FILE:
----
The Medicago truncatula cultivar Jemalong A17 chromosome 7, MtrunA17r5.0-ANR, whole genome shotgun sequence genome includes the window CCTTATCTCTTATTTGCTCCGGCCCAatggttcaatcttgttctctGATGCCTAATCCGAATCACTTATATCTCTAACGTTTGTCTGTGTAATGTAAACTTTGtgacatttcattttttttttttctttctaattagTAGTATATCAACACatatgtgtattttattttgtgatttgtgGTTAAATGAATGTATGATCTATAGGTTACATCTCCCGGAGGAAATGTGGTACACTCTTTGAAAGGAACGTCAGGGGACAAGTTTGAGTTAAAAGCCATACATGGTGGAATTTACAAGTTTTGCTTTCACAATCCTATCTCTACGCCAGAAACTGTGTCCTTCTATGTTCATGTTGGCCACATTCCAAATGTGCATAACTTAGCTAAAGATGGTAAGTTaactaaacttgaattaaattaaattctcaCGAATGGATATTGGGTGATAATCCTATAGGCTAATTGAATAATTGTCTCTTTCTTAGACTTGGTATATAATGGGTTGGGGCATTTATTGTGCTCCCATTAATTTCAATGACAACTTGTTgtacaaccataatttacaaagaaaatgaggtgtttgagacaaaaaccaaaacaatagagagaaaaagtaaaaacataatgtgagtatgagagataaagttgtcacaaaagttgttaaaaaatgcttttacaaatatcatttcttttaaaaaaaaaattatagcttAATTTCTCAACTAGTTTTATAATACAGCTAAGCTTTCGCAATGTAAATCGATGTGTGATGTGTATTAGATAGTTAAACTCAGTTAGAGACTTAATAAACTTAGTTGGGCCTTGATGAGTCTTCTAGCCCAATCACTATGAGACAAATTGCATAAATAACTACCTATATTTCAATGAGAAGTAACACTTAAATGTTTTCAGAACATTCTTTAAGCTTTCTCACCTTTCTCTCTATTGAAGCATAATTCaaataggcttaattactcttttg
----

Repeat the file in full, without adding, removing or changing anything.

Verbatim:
The Medicago truncatula cultivar Jemalong A17 chromosome 7, MtrunA17r5.0-ANR, whole genome shotgun sequence genome includes the window CCTTATCTCTTATTTGCTCCGGCCCAatggttcaatcttgttctctGATGCCTAATCCGAATCACTTATATCTCTAACGTTTGTCTGTGTAATGTAAACTTTGtgacatttcattttttttttttctttctaattagTAGTATATCAACACatatgtgtattttattttgtgatttgtgGTTAAATGAATGTATGATCTATAGGTTACATCTCCCGGAGGAAATGTGGTACACTCTTTGAAAGGAACGTCAGGGGACAAGTTTGAGTTAAAAGCCATACATGGTGGAATTTACAAGTTTTGCTTTCACAATCCTATCTCTACGCCAGAAACTGTGTCCTTCTATGTTCATGTTGGCCACATTCCAAATGTGCATAACTTAGCTAAAGATGGTAAGTTaactaaacttgaattaaattaaattctcaCGAATGGATATTGGGTGATAATCCTATAGGCTAATTGAATAATTGTCTCTTTCTTAGACTTGGTATATAATGGGTTGGGGCATTTATTGTGCTCCCATTAATTTCAATGACAACTTGTTgtacaaccataatttacaaagaaaatgaggtgtttgagacaaaaaccaaaacaatagagagaaaaagtaaaaacataatgtgagtatgagagataaagttgtcacaaaagttgttaaaaaatgcttttacaaatatcatttcttttaaaaaaaaaattatagcttAATTTCTCAACTAGTTTTATAATACAGCTAAGCTTTCGCAATGTAAATCGATGTGTGATGTGTATTAGATAGTTAAACTCAGTTAGAGACTTAATAAACTTAGTTGGGCCTTGATGAGTCTTCTAGCCCAATCACTATGAGACAAATTGCATAAATAACTACCTATATTTCAATGAGAAGTAACACTTAAATGTTTTCAGAACATTCTTTAAGCTTTCTCACCTTTCTCTCTATTGAAGCATAATTCaaataggcttaattactcttttg